The Ghana Private Road Transport Union (GPRTU) has quashed reports that it will immediately increase transportation fare if the mandatory towing levy is implemented by the National Road Safety Commission (NRSC).
Transport operators admit that the implementation of the policy will increase their operational costs, they do not anticipate a rise in transportation fares anytime soon. “We are not saying we will push for any increment as of now but in the future when we are considering the fare increment that will be factored into it,” Robert Sabah, National Vice Chairman of the GPRTU, stated. From July 1, this year, vehicle owners and motorcyclists will be compelled to pay compulsory annual fees, tied to the acquisition of road worthy certificate, to cater for towing services.
The move has been met with stiff opposition from commuters and vehicle owners. Some have argued that the move will also increase the burden of drivers or vehicle owners. Already transport fares have been increased by 15 percent early this year. The transport unions cited the rise in fuel prices and other operational cost as basis for the upward review.
Mr. Sabah is also confident that the margin of increase in transport fares will only be determined by the margin of increase following the implementation of the compulsory towing fees. “When this law becomes operational, then any amount that we pay becomes part of our operational cost and therefore when there is the need for any transport fare increases, this will be considered.”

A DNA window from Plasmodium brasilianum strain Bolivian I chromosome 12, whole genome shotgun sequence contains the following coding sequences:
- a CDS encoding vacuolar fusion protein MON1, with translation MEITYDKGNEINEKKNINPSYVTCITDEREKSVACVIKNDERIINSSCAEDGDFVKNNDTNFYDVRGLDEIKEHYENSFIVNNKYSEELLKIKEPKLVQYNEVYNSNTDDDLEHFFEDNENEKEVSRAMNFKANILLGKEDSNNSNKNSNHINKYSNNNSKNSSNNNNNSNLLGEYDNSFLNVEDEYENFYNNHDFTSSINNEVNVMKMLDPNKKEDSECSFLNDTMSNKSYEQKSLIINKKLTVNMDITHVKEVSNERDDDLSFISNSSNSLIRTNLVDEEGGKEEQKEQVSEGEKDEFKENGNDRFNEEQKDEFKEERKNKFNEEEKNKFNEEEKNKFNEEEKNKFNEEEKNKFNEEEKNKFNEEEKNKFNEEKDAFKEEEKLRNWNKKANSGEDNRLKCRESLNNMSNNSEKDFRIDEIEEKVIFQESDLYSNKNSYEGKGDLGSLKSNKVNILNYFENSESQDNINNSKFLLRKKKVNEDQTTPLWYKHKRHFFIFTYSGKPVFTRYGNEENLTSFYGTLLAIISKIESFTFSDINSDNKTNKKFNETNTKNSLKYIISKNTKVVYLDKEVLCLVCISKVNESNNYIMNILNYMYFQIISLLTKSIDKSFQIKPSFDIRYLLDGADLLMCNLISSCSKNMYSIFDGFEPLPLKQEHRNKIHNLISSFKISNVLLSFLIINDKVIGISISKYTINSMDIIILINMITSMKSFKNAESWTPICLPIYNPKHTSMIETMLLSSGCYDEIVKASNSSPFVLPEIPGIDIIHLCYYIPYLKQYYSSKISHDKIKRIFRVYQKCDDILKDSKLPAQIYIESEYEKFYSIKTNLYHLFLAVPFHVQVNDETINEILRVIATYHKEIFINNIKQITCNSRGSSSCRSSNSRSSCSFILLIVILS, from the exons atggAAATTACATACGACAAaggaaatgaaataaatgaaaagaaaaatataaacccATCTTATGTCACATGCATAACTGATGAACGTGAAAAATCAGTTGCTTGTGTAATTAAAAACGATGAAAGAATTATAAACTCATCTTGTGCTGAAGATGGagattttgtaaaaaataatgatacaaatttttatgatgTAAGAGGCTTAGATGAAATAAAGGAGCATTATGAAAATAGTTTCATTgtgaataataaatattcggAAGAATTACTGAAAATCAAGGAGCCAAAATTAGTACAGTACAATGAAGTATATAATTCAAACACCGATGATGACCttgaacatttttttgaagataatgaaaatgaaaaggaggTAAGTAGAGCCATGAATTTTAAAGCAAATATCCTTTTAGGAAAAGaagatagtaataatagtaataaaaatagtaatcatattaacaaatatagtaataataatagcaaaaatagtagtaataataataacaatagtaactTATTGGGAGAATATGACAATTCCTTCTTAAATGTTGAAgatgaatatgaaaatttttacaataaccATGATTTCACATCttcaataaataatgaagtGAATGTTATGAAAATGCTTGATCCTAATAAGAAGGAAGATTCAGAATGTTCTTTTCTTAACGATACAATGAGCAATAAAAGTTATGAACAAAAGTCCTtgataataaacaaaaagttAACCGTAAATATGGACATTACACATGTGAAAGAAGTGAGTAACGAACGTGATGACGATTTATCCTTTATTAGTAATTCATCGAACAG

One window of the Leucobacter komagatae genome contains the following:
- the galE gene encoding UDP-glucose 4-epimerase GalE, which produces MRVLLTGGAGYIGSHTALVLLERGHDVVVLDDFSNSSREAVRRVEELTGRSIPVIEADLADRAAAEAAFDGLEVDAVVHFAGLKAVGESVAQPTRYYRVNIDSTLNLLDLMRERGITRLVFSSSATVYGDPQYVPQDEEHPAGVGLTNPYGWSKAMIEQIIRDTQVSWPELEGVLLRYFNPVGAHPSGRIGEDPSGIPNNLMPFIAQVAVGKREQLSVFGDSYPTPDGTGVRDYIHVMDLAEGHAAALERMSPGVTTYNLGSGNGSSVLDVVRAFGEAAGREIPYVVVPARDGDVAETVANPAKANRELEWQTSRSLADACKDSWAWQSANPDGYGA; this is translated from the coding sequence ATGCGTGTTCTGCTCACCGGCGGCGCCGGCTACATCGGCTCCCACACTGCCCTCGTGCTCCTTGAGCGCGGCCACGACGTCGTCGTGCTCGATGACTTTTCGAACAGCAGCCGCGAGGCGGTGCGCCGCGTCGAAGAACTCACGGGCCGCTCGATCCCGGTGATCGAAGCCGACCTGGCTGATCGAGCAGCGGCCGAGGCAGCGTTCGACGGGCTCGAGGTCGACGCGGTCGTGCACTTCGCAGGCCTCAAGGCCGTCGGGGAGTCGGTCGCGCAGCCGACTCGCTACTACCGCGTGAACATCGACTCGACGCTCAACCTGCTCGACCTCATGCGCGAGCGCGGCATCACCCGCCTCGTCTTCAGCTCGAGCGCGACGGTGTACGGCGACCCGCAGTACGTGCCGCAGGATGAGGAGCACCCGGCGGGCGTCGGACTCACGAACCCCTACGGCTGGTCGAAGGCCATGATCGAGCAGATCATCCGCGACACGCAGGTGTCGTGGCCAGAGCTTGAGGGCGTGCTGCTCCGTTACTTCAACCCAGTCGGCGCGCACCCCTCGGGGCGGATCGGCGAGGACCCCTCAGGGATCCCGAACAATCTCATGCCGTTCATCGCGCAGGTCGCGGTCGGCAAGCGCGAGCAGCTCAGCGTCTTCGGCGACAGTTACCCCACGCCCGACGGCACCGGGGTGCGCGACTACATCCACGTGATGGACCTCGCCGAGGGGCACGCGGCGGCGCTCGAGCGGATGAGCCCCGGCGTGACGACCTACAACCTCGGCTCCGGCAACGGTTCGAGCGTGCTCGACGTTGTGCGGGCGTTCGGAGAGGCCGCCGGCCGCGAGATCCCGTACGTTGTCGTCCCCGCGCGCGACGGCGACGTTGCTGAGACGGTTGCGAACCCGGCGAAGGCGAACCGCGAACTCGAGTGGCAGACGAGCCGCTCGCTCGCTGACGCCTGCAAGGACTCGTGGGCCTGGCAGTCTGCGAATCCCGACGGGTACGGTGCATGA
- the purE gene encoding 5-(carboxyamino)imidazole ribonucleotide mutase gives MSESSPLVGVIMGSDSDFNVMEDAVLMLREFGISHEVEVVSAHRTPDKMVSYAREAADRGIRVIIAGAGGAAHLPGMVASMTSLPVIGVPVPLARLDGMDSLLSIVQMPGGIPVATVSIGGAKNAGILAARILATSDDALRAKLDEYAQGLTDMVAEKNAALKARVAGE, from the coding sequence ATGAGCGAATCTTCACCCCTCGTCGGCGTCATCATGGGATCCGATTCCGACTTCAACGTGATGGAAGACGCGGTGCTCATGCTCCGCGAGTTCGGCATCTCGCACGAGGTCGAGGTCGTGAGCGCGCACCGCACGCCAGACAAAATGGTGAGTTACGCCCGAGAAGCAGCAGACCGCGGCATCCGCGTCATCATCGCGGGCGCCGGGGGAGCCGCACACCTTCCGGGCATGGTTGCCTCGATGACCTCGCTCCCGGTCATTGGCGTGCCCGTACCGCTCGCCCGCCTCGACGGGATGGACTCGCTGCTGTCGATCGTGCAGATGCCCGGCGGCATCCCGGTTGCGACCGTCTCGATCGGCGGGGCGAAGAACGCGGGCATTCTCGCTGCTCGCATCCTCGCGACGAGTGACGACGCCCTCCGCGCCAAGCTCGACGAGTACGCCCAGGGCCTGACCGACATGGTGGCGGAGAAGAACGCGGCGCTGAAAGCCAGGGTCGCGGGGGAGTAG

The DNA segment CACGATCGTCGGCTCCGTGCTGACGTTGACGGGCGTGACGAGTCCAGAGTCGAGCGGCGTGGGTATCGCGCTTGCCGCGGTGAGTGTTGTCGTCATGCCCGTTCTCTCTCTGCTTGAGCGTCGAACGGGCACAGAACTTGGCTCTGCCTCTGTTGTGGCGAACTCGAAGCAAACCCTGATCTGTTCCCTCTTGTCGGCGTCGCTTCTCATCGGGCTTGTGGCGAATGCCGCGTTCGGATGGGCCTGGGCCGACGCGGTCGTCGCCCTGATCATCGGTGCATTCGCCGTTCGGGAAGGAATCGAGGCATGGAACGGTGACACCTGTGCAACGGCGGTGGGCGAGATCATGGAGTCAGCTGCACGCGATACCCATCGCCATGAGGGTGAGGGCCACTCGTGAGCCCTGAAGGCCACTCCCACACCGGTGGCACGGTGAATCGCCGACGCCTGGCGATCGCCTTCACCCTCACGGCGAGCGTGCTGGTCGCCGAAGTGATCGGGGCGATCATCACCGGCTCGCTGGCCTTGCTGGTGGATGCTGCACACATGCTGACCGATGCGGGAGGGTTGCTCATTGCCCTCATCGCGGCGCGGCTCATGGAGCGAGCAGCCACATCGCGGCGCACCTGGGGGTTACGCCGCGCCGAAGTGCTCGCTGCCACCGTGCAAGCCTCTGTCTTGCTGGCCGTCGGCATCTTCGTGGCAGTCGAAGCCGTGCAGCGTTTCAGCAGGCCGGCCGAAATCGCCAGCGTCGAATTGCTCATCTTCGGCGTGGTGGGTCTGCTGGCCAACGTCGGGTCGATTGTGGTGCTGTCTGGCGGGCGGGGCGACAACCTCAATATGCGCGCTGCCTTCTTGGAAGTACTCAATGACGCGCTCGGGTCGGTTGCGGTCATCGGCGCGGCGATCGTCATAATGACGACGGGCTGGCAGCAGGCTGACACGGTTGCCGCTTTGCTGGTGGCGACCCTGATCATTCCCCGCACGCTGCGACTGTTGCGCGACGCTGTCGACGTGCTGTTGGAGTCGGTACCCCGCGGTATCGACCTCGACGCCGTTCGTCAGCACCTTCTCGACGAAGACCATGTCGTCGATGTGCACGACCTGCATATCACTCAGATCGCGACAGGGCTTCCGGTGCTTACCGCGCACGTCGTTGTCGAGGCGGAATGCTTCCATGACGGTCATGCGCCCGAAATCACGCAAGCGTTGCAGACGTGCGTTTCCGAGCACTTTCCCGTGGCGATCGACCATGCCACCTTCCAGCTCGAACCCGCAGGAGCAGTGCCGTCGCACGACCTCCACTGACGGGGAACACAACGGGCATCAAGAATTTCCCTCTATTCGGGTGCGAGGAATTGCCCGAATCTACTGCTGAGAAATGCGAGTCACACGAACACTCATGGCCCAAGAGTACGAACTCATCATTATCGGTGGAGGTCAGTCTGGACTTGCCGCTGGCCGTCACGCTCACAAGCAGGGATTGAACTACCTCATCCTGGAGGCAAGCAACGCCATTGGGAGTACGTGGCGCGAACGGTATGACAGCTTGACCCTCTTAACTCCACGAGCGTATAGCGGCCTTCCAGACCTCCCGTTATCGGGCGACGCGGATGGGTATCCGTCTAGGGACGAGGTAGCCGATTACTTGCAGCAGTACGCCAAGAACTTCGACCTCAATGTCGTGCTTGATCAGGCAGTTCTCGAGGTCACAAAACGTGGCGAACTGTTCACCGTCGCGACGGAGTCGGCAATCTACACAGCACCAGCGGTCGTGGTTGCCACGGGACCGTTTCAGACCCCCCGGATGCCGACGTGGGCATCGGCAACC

“Because we always take into consideration all these operational costs; that is, the DVLA registration, insurance, spare parts, district assemblies’ stickers, among others before fixing transport fares. So if this becomes an additional operational cost, that will also be considered,” he asserted. Meanwhile some Ghanaians have expressed disapproval at the compulsory towing levy which is to be commenced on the first of July this year.
Citi Business News’ checks have revealed that majority of car owners believe the new levy will only add to the already burdened Ghanaian car owner. A tax consultant, Abdallah Ali-Nakyea of Ali-Nakyea and Associates had described the levy yet as improper, hence must be scrapped. “The towing levy is arbitrary and not participatory enough…it will rather increase the hardships that Ghanaians are already facing,” one vehicle owner opined.
Another remarked, “What is the essence of the road worthy for the vehicles while we pay insurance on our vehicles with commercial vehicles also paying toll to the Accra Metropolitan Assembly.”